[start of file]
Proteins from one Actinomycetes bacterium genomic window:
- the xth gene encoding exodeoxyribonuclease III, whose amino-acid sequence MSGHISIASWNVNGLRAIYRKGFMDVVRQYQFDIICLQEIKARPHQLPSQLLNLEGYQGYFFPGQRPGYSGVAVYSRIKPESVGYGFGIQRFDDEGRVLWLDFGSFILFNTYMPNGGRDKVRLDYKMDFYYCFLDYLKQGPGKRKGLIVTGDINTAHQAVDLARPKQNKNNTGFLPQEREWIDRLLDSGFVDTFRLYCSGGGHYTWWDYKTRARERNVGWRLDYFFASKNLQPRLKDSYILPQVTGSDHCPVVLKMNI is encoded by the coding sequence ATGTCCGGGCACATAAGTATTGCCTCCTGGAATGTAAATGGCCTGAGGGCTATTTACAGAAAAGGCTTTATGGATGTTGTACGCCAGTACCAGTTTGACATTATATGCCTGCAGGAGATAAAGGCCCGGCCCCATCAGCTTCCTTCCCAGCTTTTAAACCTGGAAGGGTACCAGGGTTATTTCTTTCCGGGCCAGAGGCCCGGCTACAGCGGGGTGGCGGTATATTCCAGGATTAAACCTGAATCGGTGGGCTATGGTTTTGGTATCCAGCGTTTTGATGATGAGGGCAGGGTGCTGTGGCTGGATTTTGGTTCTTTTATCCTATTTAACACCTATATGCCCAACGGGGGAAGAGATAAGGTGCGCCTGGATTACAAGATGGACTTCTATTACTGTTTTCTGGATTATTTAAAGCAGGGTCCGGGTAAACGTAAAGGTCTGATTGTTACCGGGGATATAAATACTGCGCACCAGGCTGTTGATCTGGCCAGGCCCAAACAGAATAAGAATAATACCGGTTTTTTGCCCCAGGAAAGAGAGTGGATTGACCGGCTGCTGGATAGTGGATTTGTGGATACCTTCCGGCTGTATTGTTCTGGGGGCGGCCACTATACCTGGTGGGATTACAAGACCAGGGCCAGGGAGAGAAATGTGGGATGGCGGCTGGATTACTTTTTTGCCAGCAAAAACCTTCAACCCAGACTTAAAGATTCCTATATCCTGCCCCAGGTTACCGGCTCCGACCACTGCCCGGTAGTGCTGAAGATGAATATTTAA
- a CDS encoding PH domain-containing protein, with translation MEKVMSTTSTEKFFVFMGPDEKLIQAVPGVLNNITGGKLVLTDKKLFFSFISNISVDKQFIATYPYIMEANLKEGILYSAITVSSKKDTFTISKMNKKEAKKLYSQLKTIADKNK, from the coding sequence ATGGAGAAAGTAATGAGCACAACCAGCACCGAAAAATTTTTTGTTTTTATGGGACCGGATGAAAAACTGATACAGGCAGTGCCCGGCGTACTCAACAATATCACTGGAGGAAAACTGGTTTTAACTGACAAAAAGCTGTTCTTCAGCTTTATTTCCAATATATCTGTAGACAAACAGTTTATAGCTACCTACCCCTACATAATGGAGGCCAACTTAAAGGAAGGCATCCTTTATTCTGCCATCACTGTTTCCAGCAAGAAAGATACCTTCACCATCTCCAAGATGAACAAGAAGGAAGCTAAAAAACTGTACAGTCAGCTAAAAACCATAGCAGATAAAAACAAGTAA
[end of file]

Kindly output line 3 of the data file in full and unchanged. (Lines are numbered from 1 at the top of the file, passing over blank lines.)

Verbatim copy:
- a CDS encoding PH domain-containing protein, with translation MEKVMSTTSTEKFFVFMGPDEKLIQAVPGVLNNITGGKLVLTDKKLFFSFISNISVDKQFIATYPYIMEANLKEGILYSAITVSSKKDTFTISKMNKKEAKKLYSQLKTIADKNK, from the coding sequence ATGGAGAAAGTAATGAGCACAACCAGCACCGAAAAATTTTTTGTTTTTATGGGACCGGATGAAAAACTGATACAGGCAGTGCCCGGCGTACTCAACAATATCACTGGAGGAAAACTGGTTTTAACTGACAAAAAGCTGTTCTTCAGCTTTATTTCCAATATATCTGTAGACAAACAGTTTATAGCTACCTACCCCTACATAATGGAGGCCAACTTAAAGGAAGGCATCCTTTATTCTGCCATCACTGTTTCCAGCAAGAAAGATACCTTCACCATCTCCAAGATGAACAAGAAGGAAGCTAAAAAACTGTACAGTCAGCTAAAAACCATAGCAGATAAAAACAAGTAA